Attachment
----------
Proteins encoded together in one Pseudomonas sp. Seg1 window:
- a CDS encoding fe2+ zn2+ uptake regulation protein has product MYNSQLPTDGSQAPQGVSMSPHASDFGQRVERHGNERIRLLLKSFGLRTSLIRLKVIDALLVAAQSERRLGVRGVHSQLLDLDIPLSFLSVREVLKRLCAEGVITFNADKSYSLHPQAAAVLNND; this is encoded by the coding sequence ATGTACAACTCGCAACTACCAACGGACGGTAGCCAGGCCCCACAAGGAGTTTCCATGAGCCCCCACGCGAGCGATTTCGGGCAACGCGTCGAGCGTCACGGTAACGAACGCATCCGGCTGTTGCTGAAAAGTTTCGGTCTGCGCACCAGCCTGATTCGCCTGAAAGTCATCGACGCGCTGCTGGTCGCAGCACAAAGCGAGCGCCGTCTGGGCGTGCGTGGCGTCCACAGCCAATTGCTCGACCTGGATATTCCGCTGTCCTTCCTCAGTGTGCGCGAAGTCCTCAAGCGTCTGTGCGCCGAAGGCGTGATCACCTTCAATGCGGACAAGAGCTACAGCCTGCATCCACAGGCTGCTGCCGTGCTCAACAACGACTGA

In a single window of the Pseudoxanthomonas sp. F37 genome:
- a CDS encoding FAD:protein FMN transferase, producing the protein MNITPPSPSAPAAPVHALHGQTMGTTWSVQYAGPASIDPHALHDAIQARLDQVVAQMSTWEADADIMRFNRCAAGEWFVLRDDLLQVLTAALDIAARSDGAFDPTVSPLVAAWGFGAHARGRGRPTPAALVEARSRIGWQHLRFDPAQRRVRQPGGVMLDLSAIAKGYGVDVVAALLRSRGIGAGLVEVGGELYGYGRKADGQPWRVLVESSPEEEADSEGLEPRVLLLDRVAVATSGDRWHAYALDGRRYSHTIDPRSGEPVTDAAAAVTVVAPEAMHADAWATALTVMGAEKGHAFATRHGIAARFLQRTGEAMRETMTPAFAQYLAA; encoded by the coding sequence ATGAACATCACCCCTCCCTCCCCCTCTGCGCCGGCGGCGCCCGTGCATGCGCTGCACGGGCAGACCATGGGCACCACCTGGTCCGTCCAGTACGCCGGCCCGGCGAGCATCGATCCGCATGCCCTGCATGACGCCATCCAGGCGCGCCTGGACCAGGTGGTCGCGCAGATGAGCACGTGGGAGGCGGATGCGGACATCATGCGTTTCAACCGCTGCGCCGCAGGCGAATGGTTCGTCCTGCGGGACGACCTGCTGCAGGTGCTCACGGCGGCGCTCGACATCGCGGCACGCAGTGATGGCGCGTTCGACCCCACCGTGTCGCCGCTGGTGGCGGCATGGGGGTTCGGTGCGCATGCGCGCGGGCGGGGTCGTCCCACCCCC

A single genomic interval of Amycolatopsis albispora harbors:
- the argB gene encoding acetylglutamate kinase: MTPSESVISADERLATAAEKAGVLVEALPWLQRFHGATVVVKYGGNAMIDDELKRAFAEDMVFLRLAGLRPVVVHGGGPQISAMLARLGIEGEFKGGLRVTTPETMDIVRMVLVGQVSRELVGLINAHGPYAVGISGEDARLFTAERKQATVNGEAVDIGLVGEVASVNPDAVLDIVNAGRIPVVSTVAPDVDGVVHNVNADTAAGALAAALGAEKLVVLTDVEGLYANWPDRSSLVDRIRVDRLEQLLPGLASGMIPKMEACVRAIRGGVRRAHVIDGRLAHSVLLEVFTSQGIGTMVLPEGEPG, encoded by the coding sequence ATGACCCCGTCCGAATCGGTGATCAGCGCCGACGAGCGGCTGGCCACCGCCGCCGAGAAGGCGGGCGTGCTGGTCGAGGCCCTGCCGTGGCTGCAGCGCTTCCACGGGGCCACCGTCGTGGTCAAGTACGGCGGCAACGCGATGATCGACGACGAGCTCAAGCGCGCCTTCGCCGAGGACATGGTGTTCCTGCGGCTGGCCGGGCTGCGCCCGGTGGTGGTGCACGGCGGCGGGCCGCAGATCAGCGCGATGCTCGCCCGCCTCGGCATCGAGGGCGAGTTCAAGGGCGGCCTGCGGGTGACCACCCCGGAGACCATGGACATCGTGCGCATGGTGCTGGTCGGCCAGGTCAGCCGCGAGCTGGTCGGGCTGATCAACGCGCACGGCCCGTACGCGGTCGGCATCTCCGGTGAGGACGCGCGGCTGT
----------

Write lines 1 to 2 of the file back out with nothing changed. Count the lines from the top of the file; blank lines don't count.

Proteins encoded together in one Pseudomonas sp. Seg1 window:
- a CDS encoding fe2+ zn2+ uptake regulation protein has product MYNSQLPTDGSQAPQGVSMSPHASDFGQRVERHGNERIRLLLKSFGLRTSLIRLKVIDALLVAAQSERRLGVRGVHSQLLDLDIPLSFLSVREVLKRLCAEGVITFNADKSYSLHPQAAAVLNND; this is encoded by the coding sequence ATGTACAACTCGCAACTACCAACGGACGGTAGCCAGGCCCCACAAGGAGTTTCCATGAGCCCCCACGCGAGCGATTTCGGGCAACGCGTCGAGCGTCACGGTAACGAACGCATCCGGCTGTTGCTGAAAAGTTTCGGTCTGCGCACCAGCCTGATTCGCCTGAAAGTCATCGACGCGCTGCTGGTCGCAGCACAAAGCGAGCGCCGTCTGGGCGTGCGTGGCGTCCACAGCCAATTGCTCGACCTGGATATTCCGCTGTCCTTCCTCAGTGTGCGCGAAGTCCTCAAGCGTCTGTGCGCCGAAGGCGTGATCACCTTCAATGCGGACAAGAGCTACAGCCTGCATCCACAGGCTGCTGCCGTGCTCAACAACGACTGA